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GOUT AND PSEUDOGOUT

By: Adrienne R. Hollander, M.D.

Specialized Gout Treatment in New Jersey

Gout or pseudo-gout? Your rheumatologist knows the difference.

It takes an experienced rheumatologist to make this tricky diagnosis, and the specialists at Rheumatic & Back Disease Associates (ARBDA) have the knowledge and experience to do it. Here, patients receive world-class gout treatment , right here —  throughout local New Jersey communities.

Read more to learn about gout symptoms, gout treatment, its causes, and options for state-of-the-art care.

What are gout symptoms? What about pseudogout?
Both gout and its pretender, pseudogout, cause painful, inflamed, stiff joints in the fingers, knees, and wrists — and in gout, a throbbing big toe is a hallmark symptom. Sometimes symptoms can become so severe that they disturb sleep.

Although gout and pseudogout are types of inflammatory arthritis, that is where the similarity ends. Gout affects millions of people and occurs when the body produces too much uric acid, or it can’t handle the uric acid produced. This results in uric acid crystals forming in the joints or kidneys.

Pseudogout is a rare condition where, for unknown reasons, calcium pyrophosphate crystals form in the joints and surrounding tissues.

What triggers a gout attack? How about pseudogout?

Person holding their foot that needs gout treatment

Everyday triggers for a gout attack include a joint injury, obesity, an infection, drinking too much alcohol (especially wine), or even eating meat or shellfish. These specific foods are naturally high in compounds called purines. These purines break down into uric acid.

Individuals with a family history of gout, kidney disease, or an organ transplant are also at a higher risk of developing this disease.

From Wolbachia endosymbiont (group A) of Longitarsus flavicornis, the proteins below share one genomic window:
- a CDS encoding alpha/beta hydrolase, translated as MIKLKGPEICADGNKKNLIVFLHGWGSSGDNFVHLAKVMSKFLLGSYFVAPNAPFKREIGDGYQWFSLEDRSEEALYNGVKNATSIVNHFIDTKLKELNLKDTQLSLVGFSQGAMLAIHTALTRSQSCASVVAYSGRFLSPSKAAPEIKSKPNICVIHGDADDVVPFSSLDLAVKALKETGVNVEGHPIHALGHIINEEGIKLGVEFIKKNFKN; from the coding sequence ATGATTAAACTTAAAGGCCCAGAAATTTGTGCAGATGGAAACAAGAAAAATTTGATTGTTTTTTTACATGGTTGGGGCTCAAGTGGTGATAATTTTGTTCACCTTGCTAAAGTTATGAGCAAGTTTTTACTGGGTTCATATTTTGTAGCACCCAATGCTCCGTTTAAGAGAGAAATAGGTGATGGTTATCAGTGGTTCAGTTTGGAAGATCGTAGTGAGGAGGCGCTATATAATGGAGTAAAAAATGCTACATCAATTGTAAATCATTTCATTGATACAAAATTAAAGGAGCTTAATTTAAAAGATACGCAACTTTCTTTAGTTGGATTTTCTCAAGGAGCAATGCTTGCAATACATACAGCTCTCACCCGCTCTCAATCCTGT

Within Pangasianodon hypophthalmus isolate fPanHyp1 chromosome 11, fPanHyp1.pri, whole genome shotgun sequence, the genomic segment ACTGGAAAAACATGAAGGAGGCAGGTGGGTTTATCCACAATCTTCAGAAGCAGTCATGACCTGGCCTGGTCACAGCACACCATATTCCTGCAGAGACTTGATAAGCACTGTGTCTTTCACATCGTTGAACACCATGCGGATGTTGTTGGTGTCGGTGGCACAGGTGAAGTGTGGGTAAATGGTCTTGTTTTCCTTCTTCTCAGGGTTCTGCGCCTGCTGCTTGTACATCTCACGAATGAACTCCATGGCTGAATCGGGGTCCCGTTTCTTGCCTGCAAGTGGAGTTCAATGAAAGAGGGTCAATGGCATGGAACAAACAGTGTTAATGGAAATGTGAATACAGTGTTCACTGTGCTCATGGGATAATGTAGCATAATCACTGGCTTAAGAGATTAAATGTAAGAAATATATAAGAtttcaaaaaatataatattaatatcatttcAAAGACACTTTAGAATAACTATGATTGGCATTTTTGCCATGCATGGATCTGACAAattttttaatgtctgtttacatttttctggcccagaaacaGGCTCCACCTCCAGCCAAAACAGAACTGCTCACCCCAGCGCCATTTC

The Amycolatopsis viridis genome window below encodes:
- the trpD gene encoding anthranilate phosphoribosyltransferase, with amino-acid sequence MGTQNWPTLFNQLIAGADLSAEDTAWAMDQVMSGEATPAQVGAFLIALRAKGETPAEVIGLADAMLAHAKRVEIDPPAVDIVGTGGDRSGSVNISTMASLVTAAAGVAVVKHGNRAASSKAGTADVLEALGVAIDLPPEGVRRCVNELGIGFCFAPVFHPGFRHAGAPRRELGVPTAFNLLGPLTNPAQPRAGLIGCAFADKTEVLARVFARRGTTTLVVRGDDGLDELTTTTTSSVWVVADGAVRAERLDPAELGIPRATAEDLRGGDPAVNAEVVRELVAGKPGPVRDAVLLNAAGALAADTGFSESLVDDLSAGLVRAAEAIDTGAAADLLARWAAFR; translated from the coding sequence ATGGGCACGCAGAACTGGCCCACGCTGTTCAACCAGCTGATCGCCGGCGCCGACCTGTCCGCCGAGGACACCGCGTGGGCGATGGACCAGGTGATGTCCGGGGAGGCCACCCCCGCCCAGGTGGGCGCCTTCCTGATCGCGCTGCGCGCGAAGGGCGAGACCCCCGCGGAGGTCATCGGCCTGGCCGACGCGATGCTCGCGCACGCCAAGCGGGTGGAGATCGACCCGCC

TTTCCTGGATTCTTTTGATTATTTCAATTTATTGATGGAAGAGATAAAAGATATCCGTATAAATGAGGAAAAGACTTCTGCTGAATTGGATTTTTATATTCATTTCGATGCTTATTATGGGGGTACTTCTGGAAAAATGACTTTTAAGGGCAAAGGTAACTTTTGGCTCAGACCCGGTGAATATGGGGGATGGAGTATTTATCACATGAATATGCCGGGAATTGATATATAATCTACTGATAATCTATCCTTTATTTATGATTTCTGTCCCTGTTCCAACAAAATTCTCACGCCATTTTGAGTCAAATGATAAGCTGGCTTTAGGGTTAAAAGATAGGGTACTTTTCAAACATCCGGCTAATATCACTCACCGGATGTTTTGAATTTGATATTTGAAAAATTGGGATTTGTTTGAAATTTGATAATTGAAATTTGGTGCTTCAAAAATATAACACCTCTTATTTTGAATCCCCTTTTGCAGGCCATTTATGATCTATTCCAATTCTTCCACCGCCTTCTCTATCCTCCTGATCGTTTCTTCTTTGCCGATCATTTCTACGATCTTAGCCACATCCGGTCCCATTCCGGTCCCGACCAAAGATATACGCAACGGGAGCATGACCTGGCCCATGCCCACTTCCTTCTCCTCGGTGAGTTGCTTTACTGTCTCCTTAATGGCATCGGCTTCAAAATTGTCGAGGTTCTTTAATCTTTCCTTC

Pseudogout is a condition that primarily affects older individuals. It’s not understood what actually triggers an attack, but factors such as family history, excess iron or low magnesium blood levels, and an under-active thyroid are some predisposing factors for developing pseudogout.

How to get an accurate diagnosis?

Your rheumatologist has the experience to differentiate between gout and pseudogout. Diagnosis starts with a medical history and physical examination, and a usual work-up involves some imaging tests (like an X-Ray or Ultrasound). Blood tests that reveal high levels of uric acid in the body, and in the fluid of an affected joint indicate grout.

If pseudogout is suspected, your rheumatologist can examine fluid from an affected joint to determine if calcium pyrophosphate crystals are present and confirm a diagnosis.

How are gout and pseudogout treated?

Treatment for both gout and pseudogout focuses on reducing inflammation and pain as well as preventing joint damage. The American College of Rheumatology has developed a list of dietary recommendations as well as exercise guidelines to help increase your likelihood of success in your gout treatment. Your rheumatologist may prescribe anti-inflammatory drugs and steroids, along with other medications based on your specific clinical needs and the severity of symptoms.

If you have battled gout for a while without success, consultation with a rheumatologist is usually the first step in turning things around. In moderate to severe cases of gout, maintenance medications can help to prevent sudden occurrences of gout symptoms.

Get Expert Gout Treatment Today

Whether you need gout treatment, management of osteoarthritis, or ankylosing spondylitis treatment, our team at Arthritis, Rheumatic & Back Disease Associates offers patients advanced treatment and highly compassionate care. We have offices throughout New Jersey, so make  an appointment with us today!

 

*Calcium Pyrophosphate Deposition Disease (CPPD)